Death and Mr. Pickwick

“Suddenly he sat up. He opened a notebook and wrote down: ‘What if the gullible man not only believed the preposterous stories to be factual – but he travelled in search of similar stories, believing himself to be on a scientific expedition? Suppose he sought such nonsense because he thirsted for “useful knowledge”!’ (p. 204)

515vomDjgdL._SX323_BO1,204,203,200_.jpgDeath and Mr. Pickwick is a faction endeavouring to bring up the justice which once has been dismissed in the case of Robert Seymour (1798 -1836), who was the illustrator for the first two serial installments of The Pickwick Papers and also believed to be the originator / mastermind of the Novel rather than Boz himself. Regarding my familiarity with Pickwick Papers, I read that around three years ago and left with very vague memories except the court case of Mrs. Bardell against Pickwick, tales of the Convict’s Return, the Talking Chair, and the hallucination of the drunken clown. However I was intrigued by Death and Mr. Pickwick mostly because it is set in the nineteenth century and has 800-page long which is intended to resemble the ramblings of Dickens’ work. Apart from that, I am always especially interested in books which concern the personal and lesser-known life of Dickens; for example, A Girl in Blue Dress by Gaynor Arnold – a novel which focuses on the lamented love and marriage between Catherine Hogarth and Dickens with Catherine’s perspective. Not without mentioning The Invisible Woman by Claire Tomalin, which is a brilliant biography imparting the life of Ellen Ternan, a gaslight fairy and much-concealed mistress of Dickens.

Night and Morning. Robert Seymour

“The caricature of Seymour is in itself an article and Seymour has shown how insignificant are dashes of our pen compared with the superhuman digs of his iron-veined pencil.” (p. 245) – Gilbert à Beckett

Darnley Mausoleum near Cobham Hall (picture from National Trust)

The author of Death and Mr. Pickwick is a great raconteur. This book is a cornucopia of tales leaning in the Georgian era,  which offers brilliant Pickwickian backdrops. There are special mentions of wonderful eccentrics such as Anne Siggs, Bristol Riots, sensational penny-dreadfuls such as the Red Barn Murder and Burke and Hare, the tale of immoral and monstrous killing of Chunee the elephant, and so forth.

Pray remember the poor debtors having no allowance
engraving – Pray remember the poor debtors having no allowance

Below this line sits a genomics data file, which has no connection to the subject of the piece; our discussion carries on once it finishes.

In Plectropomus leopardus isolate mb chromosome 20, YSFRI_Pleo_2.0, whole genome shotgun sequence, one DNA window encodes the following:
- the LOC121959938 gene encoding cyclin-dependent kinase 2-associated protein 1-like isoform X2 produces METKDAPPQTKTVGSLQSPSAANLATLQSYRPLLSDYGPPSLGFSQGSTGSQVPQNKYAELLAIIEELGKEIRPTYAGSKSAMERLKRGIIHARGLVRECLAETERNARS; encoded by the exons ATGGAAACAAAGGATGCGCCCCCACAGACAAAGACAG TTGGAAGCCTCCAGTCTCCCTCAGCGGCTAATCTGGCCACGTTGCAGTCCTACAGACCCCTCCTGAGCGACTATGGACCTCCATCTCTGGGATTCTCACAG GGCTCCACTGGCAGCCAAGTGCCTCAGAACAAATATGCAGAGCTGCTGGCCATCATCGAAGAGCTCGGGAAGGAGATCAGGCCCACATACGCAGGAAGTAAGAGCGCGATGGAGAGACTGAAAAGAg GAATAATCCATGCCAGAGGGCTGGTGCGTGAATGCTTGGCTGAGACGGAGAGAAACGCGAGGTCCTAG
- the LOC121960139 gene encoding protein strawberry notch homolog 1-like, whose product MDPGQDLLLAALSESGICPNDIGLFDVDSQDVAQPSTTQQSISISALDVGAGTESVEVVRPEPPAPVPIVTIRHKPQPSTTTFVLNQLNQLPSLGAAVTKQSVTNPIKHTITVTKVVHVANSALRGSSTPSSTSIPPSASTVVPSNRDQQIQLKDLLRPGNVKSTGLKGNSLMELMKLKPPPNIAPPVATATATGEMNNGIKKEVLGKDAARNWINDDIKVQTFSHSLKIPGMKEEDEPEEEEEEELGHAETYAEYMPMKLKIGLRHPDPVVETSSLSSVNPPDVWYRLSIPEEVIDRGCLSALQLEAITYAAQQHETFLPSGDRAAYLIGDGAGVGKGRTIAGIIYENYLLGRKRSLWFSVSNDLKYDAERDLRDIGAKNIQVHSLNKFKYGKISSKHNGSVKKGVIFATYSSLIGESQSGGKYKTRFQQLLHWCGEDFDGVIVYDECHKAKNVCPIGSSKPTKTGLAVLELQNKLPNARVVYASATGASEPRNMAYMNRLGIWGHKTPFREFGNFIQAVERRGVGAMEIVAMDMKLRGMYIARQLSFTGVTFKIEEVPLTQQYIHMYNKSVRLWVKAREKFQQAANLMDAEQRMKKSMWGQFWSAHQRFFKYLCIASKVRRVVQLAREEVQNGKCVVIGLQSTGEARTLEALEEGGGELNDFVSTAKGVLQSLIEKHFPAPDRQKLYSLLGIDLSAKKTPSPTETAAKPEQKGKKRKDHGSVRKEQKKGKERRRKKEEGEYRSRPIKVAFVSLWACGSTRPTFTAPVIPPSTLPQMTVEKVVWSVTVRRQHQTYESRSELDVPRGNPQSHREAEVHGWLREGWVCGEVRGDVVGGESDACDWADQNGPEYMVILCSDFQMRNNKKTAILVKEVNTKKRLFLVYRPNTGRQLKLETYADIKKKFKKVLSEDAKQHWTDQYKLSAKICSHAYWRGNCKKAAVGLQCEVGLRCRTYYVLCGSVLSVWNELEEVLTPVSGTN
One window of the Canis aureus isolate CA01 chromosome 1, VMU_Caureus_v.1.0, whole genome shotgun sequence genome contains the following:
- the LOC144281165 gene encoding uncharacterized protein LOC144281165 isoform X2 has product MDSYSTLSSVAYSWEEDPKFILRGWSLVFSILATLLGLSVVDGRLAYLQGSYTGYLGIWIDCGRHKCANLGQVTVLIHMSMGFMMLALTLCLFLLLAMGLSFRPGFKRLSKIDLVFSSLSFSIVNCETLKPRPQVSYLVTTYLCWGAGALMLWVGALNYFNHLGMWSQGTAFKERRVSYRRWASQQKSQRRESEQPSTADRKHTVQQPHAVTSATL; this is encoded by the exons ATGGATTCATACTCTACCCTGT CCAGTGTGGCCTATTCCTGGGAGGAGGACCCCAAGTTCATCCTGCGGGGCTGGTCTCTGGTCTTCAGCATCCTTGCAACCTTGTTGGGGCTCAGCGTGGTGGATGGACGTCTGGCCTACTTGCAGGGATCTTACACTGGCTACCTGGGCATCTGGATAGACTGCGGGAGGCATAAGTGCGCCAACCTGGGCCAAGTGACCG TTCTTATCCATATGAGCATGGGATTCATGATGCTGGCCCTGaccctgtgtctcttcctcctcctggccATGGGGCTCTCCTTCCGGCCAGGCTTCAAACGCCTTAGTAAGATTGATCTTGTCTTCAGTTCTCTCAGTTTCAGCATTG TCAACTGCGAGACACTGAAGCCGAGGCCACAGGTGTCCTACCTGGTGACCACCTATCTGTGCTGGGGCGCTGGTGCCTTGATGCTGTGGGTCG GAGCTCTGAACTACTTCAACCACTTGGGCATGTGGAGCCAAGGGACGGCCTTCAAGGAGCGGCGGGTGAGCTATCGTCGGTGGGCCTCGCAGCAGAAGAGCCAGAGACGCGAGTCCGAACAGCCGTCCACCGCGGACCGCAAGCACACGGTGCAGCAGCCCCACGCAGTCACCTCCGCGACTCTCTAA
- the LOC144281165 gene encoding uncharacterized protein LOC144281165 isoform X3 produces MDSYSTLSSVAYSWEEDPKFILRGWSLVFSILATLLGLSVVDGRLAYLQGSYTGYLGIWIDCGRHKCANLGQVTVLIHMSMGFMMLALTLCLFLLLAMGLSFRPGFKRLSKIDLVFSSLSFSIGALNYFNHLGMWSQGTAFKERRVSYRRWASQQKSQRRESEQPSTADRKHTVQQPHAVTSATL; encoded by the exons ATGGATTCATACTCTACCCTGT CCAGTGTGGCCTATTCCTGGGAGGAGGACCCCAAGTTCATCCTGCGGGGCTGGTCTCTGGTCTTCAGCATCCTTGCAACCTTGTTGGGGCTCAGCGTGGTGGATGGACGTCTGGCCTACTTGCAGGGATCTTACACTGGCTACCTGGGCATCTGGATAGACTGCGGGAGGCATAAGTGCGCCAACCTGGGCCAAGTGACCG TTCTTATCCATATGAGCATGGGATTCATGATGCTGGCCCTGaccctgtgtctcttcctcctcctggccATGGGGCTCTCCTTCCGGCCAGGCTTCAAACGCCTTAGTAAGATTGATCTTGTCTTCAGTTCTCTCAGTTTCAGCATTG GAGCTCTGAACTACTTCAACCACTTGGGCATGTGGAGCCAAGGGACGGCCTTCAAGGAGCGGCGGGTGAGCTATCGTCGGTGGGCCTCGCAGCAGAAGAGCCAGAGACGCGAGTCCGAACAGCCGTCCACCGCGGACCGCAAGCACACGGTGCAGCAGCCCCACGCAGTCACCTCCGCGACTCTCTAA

As well as that, there are stories of how certain pubs and inns originated across England (e.g. George and Vulture), fascinating accounts of sundry locations among London and other counties: the legend of Prince Bladud, White Hart Inn (Bath), the Golden Cross Inn (London), printing houses operated by Hannah Humprey; last but not least, with Seymour’s eyes, we happened to meet Moses Pickwick, a proprietor of a coaching business operating between Bath and London, who is the modern muse behind the Pickwick Papers. Many are animated into sets of whimsical drawings by Seymour under days’ toil. Not without mentioning Ely Stott, Caroline Norton, Joseph Grimaldi and notable lot of the nineteenth century who incessantly inspired Dickens continuing to write Pickwick. I was very voracious and was indulged in these interesting historical accounts and details while reading the book.

Walking by Steam
Shaving by Steam
“Browne saw that one short-sighted old engraver, who had the decency to return the nod, was at work on the muscles of an arm, meticulously giving it depth by a succession of close lines – the engraver himself may have looked undernourished, but the biceps on the steel was surely fashioned in the gymnasium. Another engraver, a cloth specialist, used the alternation of closely and widely dispersed lines to indicate the way a cloak hung, while yet another specialised in sky, and was just passing the plate to a specialist in trees…whatever their pictorial concern, all held the burin steady, turning the plate this way and that on a small leather cushion, making their hard-won furrows, building up a picture detail by painstaking detail…” (p. 556)

“There was no short cut to mastery of etching, only the long road of practice: the acid ate his cuffs, his throat was sore from fumes, his eyes smarted and his fingertips turned a shade of yellow…During the day, he pinned tissue paper over his window to soften the light and see the lines better in the wax. After sundown, he filled a bowl with water and placed it before his oil lamp to diffuse the illumination. Eventually he would lie down, and close his eyelids. By that time, he could barely see from the strain of concentration and the soreness of his eyes.” (p. 178)